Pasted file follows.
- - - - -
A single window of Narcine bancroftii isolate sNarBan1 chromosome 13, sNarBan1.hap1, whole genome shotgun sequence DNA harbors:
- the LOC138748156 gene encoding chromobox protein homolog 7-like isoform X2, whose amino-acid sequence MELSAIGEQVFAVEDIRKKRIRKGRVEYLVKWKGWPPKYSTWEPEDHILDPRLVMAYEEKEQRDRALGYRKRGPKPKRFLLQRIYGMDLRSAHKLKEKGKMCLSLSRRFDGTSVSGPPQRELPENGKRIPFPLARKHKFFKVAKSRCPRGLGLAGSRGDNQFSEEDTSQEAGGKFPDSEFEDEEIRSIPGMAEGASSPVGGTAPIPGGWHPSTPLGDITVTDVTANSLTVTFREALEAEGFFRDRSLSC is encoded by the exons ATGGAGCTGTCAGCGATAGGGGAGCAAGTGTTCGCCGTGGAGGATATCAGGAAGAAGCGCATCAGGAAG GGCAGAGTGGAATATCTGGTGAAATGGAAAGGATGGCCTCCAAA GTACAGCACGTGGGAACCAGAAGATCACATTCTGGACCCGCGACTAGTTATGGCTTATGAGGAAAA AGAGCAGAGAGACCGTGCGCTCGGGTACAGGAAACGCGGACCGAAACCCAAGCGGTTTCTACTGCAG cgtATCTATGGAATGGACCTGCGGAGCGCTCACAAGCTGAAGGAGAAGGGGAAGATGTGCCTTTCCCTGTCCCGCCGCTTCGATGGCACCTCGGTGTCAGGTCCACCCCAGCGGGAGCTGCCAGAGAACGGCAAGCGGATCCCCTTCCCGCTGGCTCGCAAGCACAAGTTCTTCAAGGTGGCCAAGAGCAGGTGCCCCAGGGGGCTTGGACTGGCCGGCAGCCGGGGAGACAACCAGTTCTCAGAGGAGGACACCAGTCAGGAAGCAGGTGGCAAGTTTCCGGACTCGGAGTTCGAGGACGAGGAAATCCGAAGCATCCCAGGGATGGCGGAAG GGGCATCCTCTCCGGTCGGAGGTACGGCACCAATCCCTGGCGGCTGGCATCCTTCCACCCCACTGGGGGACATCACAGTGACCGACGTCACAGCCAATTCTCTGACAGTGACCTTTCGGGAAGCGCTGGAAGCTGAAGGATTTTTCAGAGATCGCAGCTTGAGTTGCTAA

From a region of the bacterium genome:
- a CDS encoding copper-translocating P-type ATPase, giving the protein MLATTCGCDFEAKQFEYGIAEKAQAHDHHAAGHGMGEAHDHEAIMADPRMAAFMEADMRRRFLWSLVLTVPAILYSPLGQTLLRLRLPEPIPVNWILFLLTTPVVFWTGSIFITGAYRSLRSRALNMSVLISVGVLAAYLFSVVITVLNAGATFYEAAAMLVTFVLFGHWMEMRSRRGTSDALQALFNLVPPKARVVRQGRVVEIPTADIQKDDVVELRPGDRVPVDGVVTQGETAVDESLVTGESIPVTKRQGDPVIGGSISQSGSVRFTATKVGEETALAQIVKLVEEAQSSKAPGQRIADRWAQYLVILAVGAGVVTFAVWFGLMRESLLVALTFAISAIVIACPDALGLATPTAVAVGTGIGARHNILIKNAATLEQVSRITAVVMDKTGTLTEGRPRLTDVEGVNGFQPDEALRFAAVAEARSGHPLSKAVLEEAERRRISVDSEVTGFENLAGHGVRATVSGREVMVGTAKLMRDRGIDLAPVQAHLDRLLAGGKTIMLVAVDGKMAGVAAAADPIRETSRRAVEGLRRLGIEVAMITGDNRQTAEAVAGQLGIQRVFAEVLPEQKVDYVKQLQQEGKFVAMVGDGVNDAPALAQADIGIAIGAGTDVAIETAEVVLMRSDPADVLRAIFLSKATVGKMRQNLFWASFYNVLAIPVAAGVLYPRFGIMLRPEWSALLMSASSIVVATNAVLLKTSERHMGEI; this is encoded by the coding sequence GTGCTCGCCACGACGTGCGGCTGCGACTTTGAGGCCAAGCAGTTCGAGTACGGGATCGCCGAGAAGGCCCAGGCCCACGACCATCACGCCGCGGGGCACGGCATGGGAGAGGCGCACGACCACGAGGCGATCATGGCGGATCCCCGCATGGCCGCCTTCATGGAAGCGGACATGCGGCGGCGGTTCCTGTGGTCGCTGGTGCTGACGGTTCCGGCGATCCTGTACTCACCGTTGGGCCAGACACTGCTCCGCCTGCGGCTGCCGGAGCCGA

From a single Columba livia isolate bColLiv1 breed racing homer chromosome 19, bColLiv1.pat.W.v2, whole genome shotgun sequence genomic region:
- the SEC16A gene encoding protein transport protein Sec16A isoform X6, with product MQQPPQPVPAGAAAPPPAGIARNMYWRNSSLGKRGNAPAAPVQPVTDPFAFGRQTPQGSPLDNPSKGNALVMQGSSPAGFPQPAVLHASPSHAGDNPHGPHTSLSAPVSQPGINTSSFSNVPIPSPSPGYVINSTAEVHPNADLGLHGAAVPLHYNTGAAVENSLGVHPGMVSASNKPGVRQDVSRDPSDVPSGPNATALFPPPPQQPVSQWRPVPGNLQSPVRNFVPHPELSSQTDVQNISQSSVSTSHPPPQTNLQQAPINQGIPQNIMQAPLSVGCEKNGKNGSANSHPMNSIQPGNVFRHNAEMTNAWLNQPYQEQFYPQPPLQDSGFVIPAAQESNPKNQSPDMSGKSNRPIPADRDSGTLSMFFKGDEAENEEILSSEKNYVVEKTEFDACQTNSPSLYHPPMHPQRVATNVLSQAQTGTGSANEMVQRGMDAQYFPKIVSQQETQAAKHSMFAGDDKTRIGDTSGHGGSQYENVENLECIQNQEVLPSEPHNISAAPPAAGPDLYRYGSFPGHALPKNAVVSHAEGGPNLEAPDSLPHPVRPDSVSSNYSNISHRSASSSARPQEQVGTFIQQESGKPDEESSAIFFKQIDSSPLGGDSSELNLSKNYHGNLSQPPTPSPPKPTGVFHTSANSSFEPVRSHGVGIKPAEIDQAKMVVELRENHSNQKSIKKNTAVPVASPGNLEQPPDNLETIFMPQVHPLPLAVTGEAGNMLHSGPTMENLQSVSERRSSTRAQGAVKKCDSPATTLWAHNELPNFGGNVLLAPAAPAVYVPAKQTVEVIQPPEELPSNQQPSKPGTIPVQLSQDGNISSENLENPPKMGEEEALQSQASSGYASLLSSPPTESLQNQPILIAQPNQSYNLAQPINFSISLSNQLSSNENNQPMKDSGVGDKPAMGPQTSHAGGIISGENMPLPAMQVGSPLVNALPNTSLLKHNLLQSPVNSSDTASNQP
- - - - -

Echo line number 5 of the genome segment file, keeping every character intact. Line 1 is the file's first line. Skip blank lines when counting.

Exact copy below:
From a single Columba livia isolate bColLiv1 breed racing homer chromosome 19, bColLiv1.pat.W.v2, whole genome shotgun sequence genomic region: